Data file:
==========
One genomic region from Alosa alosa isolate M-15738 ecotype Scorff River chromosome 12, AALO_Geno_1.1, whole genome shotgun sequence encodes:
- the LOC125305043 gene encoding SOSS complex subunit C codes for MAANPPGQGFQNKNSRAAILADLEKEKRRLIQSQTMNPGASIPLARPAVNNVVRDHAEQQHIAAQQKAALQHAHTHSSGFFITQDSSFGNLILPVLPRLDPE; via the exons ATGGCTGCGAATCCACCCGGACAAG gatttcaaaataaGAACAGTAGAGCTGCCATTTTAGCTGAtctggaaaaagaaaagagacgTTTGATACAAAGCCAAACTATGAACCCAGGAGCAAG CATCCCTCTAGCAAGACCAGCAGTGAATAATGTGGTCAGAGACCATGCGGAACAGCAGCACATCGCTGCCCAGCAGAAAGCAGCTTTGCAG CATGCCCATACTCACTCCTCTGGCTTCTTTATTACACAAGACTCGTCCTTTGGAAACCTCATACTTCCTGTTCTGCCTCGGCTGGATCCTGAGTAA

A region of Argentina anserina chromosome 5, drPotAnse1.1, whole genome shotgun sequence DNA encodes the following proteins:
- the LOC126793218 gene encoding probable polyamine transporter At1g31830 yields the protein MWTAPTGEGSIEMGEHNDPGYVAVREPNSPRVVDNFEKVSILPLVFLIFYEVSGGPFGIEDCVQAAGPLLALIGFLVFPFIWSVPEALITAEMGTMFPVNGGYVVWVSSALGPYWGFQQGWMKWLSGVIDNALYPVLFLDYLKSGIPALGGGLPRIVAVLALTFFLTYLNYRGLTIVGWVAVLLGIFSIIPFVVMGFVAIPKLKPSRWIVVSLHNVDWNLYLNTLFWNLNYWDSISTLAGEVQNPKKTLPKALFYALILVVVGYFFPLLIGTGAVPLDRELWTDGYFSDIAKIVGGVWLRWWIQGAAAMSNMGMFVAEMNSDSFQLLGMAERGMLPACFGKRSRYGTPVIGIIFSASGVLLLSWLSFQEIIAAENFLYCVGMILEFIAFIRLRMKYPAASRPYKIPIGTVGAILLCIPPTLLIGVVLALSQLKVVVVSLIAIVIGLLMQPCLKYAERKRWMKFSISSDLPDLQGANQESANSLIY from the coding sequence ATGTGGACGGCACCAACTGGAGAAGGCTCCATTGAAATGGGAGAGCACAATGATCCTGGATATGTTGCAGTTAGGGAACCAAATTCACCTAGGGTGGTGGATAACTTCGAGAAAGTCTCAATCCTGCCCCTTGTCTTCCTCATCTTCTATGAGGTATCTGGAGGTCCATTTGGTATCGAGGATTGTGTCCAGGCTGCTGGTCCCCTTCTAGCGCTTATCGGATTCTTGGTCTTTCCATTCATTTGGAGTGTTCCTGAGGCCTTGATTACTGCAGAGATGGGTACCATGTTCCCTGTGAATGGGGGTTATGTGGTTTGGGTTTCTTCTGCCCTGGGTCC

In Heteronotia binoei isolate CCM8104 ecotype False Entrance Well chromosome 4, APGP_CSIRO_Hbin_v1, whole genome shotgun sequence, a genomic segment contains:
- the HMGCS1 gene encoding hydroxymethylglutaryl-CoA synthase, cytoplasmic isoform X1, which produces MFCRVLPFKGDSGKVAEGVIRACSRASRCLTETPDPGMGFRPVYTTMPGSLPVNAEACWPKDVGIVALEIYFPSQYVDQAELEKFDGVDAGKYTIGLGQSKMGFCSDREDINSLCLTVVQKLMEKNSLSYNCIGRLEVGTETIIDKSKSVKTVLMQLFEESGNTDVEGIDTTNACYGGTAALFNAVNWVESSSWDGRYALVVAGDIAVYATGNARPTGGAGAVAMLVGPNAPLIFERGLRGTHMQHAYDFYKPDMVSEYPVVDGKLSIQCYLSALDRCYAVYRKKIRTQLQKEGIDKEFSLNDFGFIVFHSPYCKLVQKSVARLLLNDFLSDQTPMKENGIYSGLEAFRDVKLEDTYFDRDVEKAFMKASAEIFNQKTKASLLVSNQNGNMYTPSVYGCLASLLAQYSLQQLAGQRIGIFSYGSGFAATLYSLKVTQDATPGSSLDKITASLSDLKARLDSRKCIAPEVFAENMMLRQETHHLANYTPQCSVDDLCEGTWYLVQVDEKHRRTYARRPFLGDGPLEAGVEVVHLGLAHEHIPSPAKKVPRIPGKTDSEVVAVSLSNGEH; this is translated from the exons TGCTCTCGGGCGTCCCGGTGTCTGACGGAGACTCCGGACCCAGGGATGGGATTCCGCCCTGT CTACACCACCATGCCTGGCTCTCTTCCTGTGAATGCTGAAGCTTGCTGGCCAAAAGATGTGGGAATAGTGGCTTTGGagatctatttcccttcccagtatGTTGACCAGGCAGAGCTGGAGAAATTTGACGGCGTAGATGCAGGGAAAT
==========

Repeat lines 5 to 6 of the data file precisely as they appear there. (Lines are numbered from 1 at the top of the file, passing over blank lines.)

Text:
In Heteronotia binoei isolate CCM8104 ecotype False Entrance Well chromosome 4, APGP_CSIRO_Hbin_v1, whole genome shotgun sequence, a genomic segment contains:
- the HMGCS1 gene encoding hydroxymethylglutaryl-CoA synthase, cytoplasmic isoform X1, which produces MFCRVLPFKGDSGKVAEGVIRACSRASRCLTETPDPGMGFRPVYTTMPGSLPVNAEACWPKDVGIVALEIYFPSQYVDQAELEKFDGVDAGKYTIGLGQSKMGFCSDREDINSLCLTVVQKLMEKNSLSYNCIGRLEVGTETIIDKSKSVKTVLMQLFEESGNTDVEGIDTTNACYGGTAALFNAVNWVESSSWDGRYALVVAGDIAVYATGNARPTGGAGAVAMLVGPNAPLIFERGLRGTHMQHAYDFYKPDMVSEYPVVDGKLSIQCYLSALDRCYAVYRKKIRTQLQKEGIDKEFSLNDFGFIVFHSPYCKLVQKSVARLLLNDFLSDQTPMKENGIYSGLEAFRDVKLEDTYFDRDVEKAFMKASAEIFNQKTKASLLVSNQNGNMYTPSVYGCLASLLAQYSLQQLAGQRIGIFSYGSGFAATLYSLKVTQDATPGSSLDKITASLSDLKARLDSRKCIAPEVFAENMMLRQETHHLANYTPQCSVDDLCEGTWYLVQVDEKHRRTYARRPFLGDGPLEAGVEVVHLGLAHEHIPSPAKKVPRIPGKTDSEVVAVSLSNGEH; this is translated from the exons TGCTCTCGGGCGTCCCGGTGTCTGACGGAGACTCCGGACCCAGGGATGGGATTCCGCCCTGT CTACACCACCATGCCTGGCTCTCTTCCTGTGAATGCTGAAGCTTGCTGGCCAAAAGATGTGGGAATAGTGGCTTTGGagatctatttcccttcccagtatGTTGACCAGGCAGAGCTGGAGAAATTTGACGGCGTAGATGCAGGGAAAT